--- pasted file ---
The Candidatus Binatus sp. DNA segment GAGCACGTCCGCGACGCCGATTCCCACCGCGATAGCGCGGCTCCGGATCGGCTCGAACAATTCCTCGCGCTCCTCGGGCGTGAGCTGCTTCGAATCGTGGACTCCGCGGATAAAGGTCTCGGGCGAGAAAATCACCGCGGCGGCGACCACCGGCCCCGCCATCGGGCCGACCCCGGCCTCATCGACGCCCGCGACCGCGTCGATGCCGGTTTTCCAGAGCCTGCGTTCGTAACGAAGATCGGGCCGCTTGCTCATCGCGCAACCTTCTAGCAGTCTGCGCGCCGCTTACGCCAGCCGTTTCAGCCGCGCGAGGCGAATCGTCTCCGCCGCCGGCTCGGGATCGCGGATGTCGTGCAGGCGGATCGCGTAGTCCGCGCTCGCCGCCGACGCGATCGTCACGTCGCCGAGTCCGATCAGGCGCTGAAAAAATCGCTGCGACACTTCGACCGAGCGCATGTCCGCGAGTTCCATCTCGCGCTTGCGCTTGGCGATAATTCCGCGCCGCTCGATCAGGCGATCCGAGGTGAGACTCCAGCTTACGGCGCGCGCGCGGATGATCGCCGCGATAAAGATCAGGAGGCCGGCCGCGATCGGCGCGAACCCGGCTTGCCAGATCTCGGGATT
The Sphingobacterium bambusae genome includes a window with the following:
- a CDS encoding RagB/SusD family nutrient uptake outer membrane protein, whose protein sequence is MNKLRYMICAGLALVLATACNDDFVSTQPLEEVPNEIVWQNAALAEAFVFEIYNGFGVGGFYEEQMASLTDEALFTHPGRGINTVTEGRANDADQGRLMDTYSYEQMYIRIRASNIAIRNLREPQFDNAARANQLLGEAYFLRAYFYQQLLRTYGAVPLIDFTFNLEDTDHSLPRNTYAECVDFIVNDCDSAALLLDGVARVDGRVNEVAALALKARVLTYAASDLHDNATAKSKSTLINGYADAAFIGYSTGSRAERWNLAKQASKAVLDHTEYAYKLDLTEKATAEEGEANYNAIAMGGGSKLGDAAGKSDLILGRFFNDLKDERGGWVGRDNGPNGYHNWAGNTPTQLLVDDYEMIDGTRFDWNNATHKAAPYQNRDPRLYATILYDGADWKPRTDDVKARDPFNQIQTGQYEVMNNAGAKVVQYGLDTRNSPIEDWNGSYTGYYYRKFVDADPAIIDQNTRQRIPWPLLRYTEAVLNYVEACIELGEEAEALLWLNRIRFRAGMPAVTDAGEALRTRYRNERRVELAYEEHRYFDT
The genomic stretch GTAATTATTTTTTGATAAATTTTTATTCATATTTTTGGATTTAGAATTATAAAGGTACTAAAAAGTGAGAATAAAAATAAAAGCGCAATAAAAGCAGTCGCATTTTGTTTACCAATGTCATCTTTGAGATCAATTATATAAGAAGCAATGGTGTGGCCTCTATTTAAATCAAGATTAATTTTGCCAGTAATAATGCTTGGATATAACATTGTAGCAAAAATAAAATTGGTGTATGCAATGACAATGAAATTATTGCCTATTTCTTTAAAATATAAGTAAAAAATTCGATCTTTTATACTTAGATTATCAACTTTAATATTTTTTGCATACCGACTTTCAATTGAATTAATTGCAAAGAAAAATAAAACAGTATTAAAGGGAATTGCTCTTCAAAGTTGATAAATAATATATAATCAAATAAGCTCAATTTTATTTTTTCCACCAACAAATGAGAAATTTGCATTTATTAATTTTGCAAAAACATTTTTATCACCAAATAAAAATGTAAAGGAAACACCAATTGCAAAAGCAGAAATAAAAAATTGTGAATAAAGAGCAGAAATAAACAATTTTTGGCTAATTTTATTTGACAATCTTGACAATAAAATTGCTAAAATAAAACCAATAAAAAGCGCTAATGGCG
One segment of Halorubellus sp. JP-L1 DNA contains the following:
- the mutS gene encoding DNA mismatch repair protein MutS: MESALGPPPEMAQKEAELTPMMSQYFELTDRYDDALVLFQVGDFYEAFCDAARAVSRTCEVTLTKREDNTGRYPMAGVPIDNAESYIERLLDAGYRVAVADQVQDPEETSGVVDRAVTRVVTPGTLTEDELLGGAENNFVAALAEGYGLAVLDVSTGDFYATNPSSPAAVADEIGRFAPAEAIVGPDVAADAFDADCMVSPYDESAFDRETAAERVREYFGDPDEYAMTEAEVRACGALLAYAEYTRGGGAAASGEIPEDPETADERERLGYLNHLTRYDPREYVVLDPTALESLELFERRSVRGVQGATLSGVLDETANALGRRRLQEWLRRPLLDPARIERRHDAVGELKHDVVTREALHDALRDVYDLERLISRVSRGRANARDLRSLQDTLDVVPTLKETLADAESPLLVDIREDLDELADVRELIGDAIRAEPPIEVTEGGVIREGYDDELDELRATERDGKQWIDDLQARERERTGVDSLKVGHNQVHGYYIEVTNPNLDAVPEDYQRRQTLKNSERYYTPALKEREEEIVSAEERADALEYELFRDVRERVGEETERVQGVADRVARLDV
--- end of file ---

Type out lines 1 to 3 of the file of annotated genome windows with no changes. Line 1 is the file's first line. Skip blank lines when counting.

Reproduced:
The Candidatus Binatus sp. DNA segment GAGCACGTCCGCGACGCCGATTCCCACCGCGATAGCGCGGCTCCGGATCGGCTCGAACAATTCCTCGCGCTCCTCGGGCGTGAGCTGCTTCGAATCGTGGACTCCGCGGATAAAGGTCTCGGGCGAGAAAATCACCGCGGCGGCGACCACCGGCCCCGCCATCGGGCCGACCCCGGCCTCATCGACGCCCGCGACCGCGTCGATGCCGGTTTTCCAGAGCCTGCGTTCGTAACGAAGATCGGGCCGCTTGCTCATCGCGCAACCTTCTAGCAGTCTGCGCGCCGCTTACGCCAGCCGTTTCAGCCGCGCGAGGCGAATCGTCTCCGCCGCCGGCTCGGGATCGCGGATGTCGTGCAGGCGGATCGCGTAGTCCGCGCTCGCCGCCGACGCGATCGTCACGTCGCCGAGTCCGATCAGGCGCTGAAAAAATCGCTGCGACACTTCGACCGAGCGCATGTCCGCGAGTTCCATCTCGCGCTTGCGCTTGGCGATAATTCCGCGCCGCTCGATCAGGCGATCCGAGGTGAGACTCCAGCTTACGGCGCGCGCGCGGATGATCGCCGCGATAAAGATCAGGAGGCCGGCCGCGATCGGCGCGAACCCGGCTTGCCAGATCTCGGGATT
The Sphingobacterium bambusae genome includes a window with the following:
- a CDS encoding RagB/SusD family nutrient uptake outer membrane protein, whose protein sequence is MNKLRYMICAGLALVLATACNDDFVSTQPLEEVPNEIVWQNAALAEAFVFEIYNGFGVGGFYEEQMASLTDEALFTHPGRGINTVTEGRANDADQGRLMDTYSYEQMYIRIRASNIAIRNLREPQFDNAARANQLLGEAYFLRAYFYQQLLRTYGAVPLIDFTFNLEDTDHSLPRNTYAECVDFIVNDCDSAALLLDGVARVDGRVNEVAALALKARVLTYAASDLHDNATAKSKSTLINGYADAAFIGYSTGSRAERWNLAKQASKAVLDHTEYAYKLDLTEKATAEEGEANYNAIAMGGGSKLGDAAGKSDLILGRFFNDLKDERGGWVGRDNGPNGYHNWAGNTPTQLLVDDYEMIDGTRFDWNNATHKAAPYQNRDPRLYATILYDGADWKPRTDDVKARDPFNQIQTGQYEVMNNAGAKVVQYGLDTRNSPIEDWNGSYTGYYYRKFVDADPAIIDQNTRQRIPWPLLRYTEAVLNYVEACIELGEEAEALLWLNRIRFRAGMPAVTDAGEALRTRYRNERRVELAYEEHRYFDT